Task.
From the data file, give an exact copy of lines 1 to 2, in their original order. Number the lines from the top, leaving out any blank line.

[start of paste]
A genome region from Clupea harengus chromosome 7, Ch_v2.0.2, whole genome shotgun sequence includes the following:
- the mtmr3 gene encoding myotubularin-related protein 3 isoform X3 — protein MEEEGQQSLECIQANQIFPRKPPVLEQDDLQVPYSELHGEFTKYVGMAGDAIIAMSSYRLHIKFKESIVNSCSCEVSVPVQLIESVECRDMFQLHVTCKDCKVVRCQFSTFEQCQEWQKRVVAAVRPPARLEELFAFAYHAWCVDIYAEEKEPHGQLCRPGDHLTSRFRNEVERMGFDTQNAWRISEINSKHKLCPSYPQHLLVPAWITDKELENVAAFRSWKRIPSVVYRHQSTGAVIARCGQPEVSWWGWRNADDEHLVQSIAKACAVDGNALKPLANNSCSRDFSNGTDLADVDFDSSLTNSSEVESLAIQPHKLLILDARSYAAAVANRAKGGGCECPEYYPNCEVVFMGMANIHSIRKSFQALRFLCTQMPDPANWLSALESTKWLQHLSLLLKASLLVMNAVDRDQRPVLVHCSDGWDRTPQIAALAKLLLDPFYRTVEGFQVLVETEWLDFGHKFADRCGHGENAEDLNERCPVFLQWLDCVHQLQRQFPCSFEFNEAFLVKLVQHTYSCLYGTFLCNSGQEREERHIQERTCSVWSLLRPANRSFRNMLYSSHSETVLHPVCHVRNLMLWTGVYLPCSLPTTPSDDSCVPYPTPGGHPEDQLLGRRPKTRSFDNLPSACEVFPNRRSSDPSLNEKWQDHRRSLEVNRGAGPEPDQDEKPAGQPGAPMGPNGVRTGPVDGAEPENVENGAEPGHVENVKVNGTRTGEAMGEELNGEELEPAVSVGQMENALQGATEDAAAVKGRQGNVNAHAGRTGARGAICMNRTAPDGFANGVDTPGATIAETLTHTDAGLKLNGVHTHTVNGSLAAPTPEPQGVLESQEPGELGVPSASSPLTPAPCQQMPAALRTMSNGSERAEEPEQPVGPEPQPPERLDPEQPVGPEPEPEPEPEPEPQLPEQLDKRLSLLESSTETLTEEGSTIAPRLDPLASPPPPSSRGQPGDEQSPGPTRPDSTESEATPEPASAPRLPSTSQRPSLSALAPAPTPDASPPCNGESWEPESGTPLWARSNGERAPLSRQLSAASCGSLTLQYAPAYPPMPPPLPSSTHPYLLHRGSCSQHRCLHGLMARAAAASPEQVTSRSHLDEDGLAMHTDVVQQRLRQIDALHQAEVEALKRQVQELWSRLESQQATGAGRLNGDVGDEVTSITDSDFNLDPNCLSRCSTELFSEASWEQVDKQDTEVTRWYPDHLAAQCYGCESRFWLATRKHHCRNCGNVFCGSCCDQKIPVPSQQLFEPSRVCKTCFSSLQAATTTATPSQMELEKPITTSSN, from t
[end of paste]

A genome region from Clupea harengus chromosome 7, Ch_v2.0.2, whole genome shotgun sequence includes the following:
- the mtmr3 gene encoding myotubularin-related protein 3 isoform X3 — protein MEEEGQQSLECIQANQIFPRKPPVLEQDDLQVPYSELHGEFTKYVGMAGDAIIAMSSYRLHIKFKESIVNSCSCEVSVPVQLIESVECRDMFQLHVTCKDCKVVRCQFSTFEQCQEWQKRVVAAVRPPARLEELFAFAYHAWCVDIYAEEKEPHGQLCRPGDHLTSRFRNEVERMGFDTQNAWRISEINSKHKLCPSYPQHLLVPAWITDKELENVAAFRSWKRIPSVVYRHQSTGAVIARCGQPEVSWWGWRNADDEHLVQSIAKACAVDGNALKPLANNSCSRDFSNGTDLADVDFDSSLTNSSEVESLAIQPHKLLILDARSYAAAVANRAKGGGCECPEYYPNCEVVFMGMANIHSIRKSFQALRFLCTQMPDPANWLSALESTKWLQHLSLLLKASLLVMNAVDRDQRPVLVHCSDGWDRTPQIAALAKLLLDPFYRTVEGFQVLVETEWLDFGHKFADRCGHGENAEDLNERCPVFLQWLDCVHQLQRQFPCSFEFNEAFLVKLVQHTYSCLYGTFLCNSGQEREERHIQERTCSVWSLLRPANRSFRNMLYSSHSETVLHPVCHVRNLMLWTGVYLPCSLPTTPSDDSCVPYPTPGGHPEDQLLGRRPKTRSFDNLPSACEVFPNRRSSDPSLNEKWQDHRRSLEVNRGAGPEPDQDEKPAGQPGAPMGPNGVRTGPVDGAEPENVENGAEPGHVENVKVNGTRTGEAMGEELNGEELEPAVSVGQMENALQGATEDAAAVKGRQGNVNAHAGRTGARGAICMNRTAPDGFANGVDTPGATIAETLTHTDAGLKLNGVHTHTVNGSLAAPTPEPQGVLESQEPGELGVPSASSPLTPAPCQQMPAALRTMSNGSERAEEPEQPVGPEPQPPERLDPEQPVGPEPEPEPEPEPEPQLPEQLDKRLSLLESSTETLTEEGSTIAPRLDPLASPPPPSSRGQPGDEQSPGPTRPDSTESEATPEPASAPRLPSTSQRPSLSALAPAPTPDASPPCNGESWEPESGTPLWARSNGERAPLSRQLSAASCGSLTLQYAPAYPPMPPPLPSSTHPYLLHRGSCSQHRCLHGLMARAAAASPEQVTSRSHLDEDGLAMHTDVVQQRLRQIDALHQAEVEALKRQVQELWSRLESQQATGAGRLNGDVGDEVTSITDSDFNLDPNCLSRCSTELFSEASWEQVDKQDTEVTRWYPDHLAAQCYGCESRFWLATRKHHCRNCGNVFCGSCCDQKIPVPSQQLFEPSRVCKTCFSSLQAATTTATPSQMELEKPITTSSN, from t